Previously, two studies have provided evidence that bats can use magnetic field cues for homing or roosting. For insectivorous bats, it is well established that foraging represents one of the most fundamental behaviors in animals relies on their ability to echolocate. Whether echolocating bats can also use magnetic cues during foraging remains unknown, however. Here, we tested the orientation behavior of Chinese noctules (Nyctalus plancyi) during foraging in a plus-shaped, 4-channel apparatus under different magnetic field conditions. To minimize the effects of spatial memory on orientation from repeated experiments, naïve bats were tested only once in each experimental condition. As expected, under geomagnetic field and a food resource offered conditions, the bats significantly preferred to enter the channel containing food, indicating that they primarily relied on direct sensory signals unrelated to magnetic cues. In contrast, when we offered food simultaneously in all four channels and minimized any differences in all other sensory signals available, the bats exhibited a clear directional preference to forage along the magnetic field direction under either geomagnetic field or a magnetic field in which the horizontal component was rotated by 90°. Our study offers a novel evidence for the importance of a geomagnetic field during foraging.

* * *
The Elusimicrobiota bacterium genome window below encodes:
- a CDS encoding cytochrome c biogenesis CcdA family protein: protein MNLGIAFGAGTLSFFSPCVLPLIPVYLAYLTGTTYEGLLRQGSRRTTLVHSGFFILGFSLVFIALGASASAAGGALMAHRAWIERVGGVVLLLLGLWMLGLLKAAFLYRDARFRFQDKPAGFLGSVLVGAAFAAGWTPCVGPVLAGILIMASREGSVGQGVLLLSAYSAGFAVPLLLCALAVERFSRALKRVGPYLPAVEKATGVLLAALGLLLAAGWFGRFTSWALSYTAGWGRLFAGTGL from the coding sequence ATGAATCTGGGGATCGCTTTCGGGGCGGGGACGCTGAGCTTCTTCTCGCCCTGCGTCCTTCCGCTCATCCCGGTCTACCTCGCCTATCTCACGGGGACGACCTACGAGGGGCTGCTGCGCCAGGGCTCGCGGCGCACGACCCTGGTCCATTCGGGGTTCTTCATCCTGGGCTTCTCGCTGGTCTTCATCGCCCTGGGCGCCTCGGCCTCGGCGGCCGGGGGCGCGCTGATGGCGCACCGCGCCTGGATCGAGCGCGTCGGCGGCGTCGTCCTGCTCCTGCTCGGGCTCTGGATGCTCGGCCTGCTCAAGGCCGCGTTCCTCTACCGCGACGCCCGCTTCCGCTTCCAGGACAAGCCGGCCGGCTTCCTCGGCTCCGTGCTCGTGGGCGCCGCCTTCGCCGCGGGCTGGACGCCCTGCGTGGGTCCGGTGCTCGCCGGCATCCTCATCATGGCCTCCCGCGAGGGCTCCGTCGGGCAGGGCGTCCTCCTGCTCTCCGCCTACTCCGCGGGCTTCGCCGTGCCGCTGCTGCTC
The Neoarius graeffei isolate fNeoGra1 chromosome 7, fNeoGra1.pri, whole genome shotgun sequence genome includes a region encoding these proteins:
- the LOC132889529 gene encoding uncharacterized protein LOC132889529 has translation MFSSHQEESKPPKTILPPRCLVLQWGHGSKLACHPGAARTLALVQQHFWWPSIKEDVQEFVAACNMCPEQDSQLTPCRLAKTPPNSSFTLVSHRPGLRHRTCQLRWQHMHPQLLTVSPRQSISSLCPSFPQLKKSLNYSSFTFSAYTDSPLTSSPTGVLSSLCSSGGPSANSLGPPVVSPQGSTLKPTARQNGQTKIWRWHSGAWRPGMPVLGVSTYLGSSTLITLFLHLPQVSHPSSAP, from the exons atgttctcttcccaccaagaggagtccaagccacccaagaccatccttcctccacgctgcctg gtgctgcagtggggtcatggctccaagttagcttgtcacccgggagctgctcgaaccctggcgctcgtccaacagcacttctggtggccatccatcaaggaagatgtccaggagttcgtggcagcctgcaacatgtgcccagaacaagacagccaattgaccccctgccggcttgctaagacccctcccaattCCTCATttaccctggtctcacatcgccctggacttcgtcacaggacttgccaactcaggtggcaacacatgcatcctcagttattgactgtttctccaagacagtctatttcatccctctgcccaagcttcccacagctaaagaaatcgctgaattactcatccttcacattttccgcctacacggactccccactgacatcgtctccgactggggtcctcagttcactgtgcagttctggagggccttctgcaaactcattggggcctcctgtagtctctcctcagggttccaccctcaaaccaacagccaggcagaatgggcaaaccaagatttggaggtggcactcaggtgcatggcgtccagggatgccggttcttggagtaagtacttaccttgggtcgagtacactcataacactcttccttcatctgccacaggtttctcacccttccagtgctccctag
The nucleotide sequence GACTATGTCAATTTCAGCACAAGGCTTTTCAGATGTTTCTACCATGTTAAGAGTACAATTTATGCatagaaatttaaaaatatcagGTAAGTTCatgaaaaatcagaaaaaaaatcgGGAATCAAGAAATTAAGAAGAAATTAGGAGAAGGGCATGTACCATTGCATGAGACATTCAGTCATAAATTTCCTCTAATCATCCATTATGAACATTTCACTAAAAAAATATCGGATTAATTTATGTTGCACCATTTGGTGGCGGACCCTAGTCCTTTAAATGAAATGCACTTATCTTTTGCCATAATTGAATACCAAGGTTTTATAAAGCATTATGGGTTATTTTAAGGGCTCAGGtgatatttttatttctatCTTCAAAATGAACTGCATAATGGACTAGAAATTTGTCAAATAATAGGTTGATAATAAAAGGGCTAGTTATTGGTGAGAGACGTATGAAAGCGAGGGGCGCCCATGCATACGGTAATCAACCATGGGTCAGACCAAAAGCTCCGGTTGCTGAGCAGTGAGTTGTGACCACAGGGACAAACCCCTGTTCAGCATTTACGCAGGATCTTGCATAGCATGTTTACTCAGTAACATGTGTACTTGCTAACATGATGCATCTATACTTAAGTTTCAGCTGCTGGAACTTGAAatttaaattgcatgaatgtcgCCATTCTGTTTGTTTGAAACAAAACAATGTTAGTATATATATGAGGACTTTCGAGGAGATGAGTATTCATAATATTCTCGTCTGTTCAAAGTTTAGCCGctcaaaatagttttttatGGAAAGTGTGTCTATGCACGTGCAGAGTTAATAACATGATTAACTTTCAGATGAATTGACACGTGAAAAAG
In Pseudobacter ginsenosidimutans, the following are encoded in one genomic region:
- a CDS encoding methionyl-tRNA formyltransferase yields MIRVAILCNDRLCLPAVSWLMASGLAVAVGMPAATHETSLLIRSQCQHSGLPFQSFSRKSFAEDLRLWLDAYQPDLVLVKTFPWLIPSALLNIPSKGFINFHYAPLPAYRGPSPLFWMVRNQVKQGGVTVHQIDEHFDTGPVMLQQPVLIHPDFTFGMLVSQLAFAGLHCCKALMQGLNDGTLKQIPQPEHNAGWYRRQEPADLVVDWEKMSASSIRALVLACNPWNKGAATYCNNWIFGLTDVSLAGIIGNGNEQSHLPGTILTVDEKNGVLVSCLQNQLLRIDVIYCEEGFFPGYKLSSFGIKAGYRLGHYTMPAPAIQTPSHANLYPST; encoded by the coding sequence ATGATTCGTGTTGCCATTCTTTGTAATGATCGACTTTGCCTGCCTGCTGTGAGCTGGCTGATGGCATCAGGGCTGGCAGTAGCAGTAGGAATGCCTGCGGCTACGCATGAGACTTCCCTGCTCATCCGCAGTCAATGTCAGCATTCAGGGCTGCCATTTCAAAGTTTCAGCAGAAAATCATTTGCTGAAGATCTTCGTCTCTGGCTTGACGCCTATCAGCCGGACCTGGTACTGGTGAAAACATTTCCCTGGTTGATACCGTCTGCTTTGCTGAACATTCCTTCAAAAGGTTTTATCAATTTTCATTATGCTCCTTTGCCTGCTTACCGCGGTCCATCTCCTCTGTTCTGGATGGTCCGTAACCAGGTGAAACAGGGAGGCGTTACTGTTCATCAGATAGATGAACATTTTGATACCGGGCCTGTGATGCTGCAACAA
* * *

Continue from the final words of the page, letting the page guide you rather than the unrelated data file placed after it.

Geomagnetic field Bats Foraging orientation A plus-shaped channel apparatus Magnetic orientation
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We would like to thank Dr. Wei Lin for helpful discussions. This study was funded by the National Natural Science Foundation of China (Grant Numbers 41674071, 41621004) and the Chinese Academy of Sciences project (QYZDJ-SSW-DQC024).
LT, WM, and YP conceived the experiments and wrote the paper; BZ and JZ collected the animals and performed the experiments; HQ adjusted the experimental magnetic fields; and TZ and YC analyzed the behavioral data. All authors reviewed the manuscript and approved the final version submitted.
Compliance with ethical standards
Conflict of interest
The authors declare that they have no conflict of interest.
The Ethics Committee of the Chinese Academy of Sciences on Vertebrate Animals Experiments and the Institute of Geology and Geophysics Administrative Panel on Animal Care approved all experimental procedures. The collection of the bats was approved by the Institute of Geology and Geophysics, Chinese Academy of Sciences.
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